Australian PM Scott Morrison dismisses calls to curb coal as blazes set to blight Christmas celebrations

Australia's PM Scott Morrison, with NSW Premier Gladys Berejiklian (left) speaks to the media during a visit to the Wollondilly Emergency Control Centre in Sydney, on Dec 22, 2019.
Australia's PM Scott Morrison, with NSW Premier Gladys Berejiklian (left) speaks to the media during a visit to the Wollondilly Emergency Control Centre in Sydney, on Dec 22, 2019.PHOTO: AP

SYDNEY (AFP, BLOOMBERG) - Under-fire Australian Prime Minister Scott Morrison on Monday (Dec 23) rejected calls for "reckless" and "job-destroying" cuts to the country's vast coal industry in the face of a deadly climate change-fuelled bush fire crisis.

His comments came as the devastating wildfires, which at the weekend destroyed close to 200 homes and claimed another life, showed no sign of abating and are poised to blight Christmas celebrations.

"I am not going to write off the jobs of thousands of Australians by walking away from traditional industries," Mr Morrison told the Seven Network, in one of several morning interviews rejecting calls for further action.

"What we won't do is engage in reckless and job-destroying and economy-crunching targets which are being sought," he told Channel 9, responding to calls for more climate-friendly policies.

His conservative government has fiercely defended the lucrative coal industry in Australia, which produces a third of global coal exports and provides jobs in key swing electoral districts.

Mr Morrison's media blitz came as he sought to limit the political fallout from a much-criticised Hawaiian holiday - taken as bush fires destroyed an area the size of Belgium and unleashed toxic smoke into Australia's major cities.

Returning home at the weekend, Morrison apologised for causing "anxiety" with his unannounced trip, but continued to downplay any link between climate change and the crisis, and dismissed calls to take more steps to curb emissions.

Mr Morrison has insisted Australia will meet its 2030 emissions targets, although that will largely be done by counting past credits rather than through new reductions. 

Australia committed at the 2015 UN climate summit to reduce its emissions by 26 to 28 per cent below 2005 levels by 2030.  However, environmental activists say those targets are not nearly enough to help the world keep global warming to safe levels, and that far deeper cuts are needed.

"I'm going to maintain the course of responsible management, responsibly addressing the changes of climate change and responsibly ensuring that we can grow our economy in what is a very tough climate at the moment," he told the Seven Network.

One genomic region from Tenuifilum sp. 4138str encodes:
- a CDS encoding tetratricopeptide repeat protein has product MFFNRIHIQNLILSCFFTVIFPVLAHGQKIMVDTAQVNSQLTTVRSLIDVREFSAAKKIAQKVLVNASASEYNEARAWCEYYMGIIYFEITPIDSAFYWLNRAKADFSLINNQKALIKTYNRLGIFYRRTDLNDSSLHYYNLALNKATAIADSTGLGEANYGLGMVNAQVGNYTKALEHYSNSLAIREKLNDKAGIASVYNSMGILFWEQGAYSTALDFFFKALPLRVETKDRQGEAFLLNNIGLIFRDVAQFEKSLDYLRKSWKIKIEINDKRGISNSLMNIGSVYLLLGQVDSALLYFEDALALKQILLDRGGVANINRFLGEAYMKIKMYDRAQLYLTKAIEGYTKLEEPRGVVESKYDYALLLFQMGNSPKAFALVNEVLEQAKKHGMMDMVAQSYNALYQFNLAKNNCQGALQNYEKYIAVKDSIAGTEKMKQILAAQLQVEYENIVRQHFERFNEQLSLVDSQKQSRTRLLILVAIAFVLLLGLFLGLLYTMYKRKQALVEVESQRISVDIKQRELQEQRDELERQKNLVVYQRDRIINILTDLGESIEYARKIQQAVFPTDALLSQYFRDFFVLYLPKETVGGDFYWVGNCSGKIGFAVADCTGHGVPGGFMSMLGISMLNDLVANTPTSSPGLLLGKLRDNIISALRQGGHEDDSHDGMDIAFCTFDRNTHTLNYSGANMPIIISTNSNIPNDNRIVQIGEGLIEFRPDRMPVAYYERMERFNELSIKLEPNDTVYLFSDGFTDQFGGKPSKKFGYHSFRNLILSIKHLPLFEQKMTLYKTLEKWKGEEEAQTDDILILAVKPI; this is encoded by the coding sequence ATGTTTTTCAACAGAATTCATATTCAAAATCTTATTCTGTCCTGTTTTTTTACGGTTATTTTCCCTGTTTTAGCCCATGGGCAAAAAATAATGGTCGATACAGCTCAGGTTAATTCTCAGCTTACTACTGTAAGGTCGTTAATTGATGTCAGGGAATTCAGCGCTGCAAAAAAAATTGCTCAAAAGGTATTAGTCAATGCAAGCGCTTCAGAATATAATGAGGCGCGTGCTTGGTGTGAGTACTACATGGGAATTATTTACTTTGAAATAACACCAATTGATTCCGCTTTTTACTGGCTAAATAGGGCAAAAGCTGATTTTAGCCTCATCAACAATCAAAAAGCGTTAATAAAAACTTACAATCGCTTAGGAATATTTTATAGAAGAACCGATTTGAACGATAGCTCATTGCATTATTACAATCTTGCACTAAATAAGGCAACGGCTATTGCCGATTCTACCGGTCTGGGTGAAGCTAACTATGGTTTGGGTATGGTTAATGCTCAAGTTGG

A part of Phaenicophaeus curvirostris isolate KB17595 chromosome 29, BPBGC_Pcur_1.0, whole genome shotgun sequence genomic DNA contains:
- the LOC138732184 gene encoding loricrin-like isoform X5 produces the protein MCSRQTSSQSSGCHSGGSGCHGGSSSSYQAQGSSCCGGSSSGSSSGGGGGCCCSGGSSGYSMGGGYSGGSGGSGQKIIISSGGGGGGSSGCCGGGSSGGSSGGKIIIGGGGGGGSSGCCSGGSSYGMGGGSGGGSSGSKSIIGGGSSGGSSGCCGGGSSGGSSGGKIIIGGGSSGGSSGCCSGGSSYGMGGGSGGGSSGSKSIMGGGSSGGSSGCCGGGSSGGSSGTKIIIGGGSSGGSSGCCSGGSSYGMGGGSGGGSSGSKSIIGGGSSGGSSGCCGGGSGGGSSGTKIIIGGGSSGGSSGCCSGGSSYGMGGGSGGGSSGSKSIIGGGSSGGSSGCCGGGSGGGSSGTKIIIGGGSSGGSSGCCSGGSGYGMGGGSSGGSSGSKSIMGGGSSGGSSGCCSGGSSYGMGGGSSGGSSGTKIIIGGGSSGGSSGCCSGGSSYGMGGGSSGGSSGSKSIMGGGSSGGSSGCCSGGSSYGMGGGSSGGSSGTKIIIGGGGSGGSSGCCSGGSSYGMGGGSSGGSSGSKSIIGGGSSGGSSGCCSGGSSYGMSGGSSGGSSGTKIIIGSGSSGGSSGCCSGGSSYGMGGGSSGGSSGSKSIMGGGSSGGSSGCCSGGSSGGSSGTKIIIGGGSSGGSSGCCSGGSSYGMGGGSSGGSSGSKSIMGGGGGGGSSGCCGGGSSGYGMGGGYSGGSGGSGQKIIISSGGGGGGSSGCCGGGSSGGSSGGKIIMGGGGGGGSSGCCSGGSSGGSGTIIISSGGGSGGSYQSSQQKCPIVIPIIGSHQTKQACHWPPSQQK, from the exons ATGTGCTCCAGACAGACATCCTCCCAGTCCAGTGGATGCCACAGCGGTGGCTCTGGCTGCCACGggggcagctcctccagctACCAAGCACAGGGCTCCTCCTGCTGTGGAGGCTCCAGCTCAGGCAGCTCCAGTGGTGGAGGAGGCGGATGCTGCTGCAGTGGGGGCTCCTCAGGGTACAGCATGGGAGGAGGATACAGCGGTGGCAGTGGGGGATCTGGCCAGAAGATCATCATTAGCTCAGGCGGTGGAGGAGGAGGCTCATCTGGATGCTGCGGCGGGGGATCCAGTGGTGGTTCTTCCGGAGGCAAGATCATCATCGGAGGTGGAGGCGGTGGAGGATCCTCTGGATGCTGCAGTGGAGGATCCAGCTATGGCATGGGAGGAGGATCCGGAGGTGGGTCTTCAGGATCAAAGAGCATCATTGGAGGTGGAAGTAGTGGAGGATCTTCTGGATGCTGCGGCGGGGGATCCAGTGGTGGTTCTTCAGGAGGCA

While Australia's national carbon emissions are low compared with major polluters, its fossil fuel exports - mostly coal - account for an estimated 7 per cent of the world's carbon emissions.

Opposition leader, Labor’s Anthony Albanese pilloried Morrison’s “stubbornness” in refusing “to change course.” “Clearly, this is not business-as-usual. But Mr Morrison is not listening,” Albanese said.

“People are scared of what is going on around them. And if Mr Morrison thinks that there’s nothing to see here, it’s because he can’t see through the smoke and haze that’s been created by these bushfires," he added. 

Fire conditions eased markedly on Monday, but the authorities said in the last few days that almost 200 homes have been damaged by fires in South Australia and New South Wales.

New South Wales, the most populous state, remains at the forefront of the disaster, with almost 800 houses lost since the fire season began unusually early in the midst of winter.

Authorities said on Monday that little was left of the small town of Balmoral, south west of Sydney, where 67-year-old artist Steve Harrison told public broadcaster ABC he had been forced to weather the fire from a make-shift kiln.

“I ran to my ute but my garden was already on fire, the driveway was on fire, the road was on fire so I couldn’t evacuate,” he said. “The day before I had actually built myself a small kiln down the back – a coffin-sized kiln – just big enough for me to crawl inside.”

“I was in there for half an hour while the firestorm went over. It was huge, just glowing orange-red everywhere. Just scary. I was terrified," he added.

The crisis has spread to South Australia state, where an estimated 86 homes were destroyed at the weekend. The hills surrounding Adelaide, famous for their wine and cuisine, were the epicentre of the South Australian fires at the weekend, which have caused blackouts to thousands of homes that look likely to stretch into Christmas Day. The death of a man in the state brought the national toll to nine.

The temperatures are forecast to approach 40 deg C in cities such as Adelaide and Canberra by the weekend.

The states of Queensland, Victoria and Western Australian have also been hit this fire season, stretching the resources of fire services, which are mainly staffed by unpaid volunteers.

 

Bush fires are endemic in Australia, but scientists say several weather phenomena have come together to make this spring-summer bush fire season among the worst on record.

Record-low rainfall, record-high temperatures and high winds have made the situation more combustible, and according to scientists, are influenced by climate change.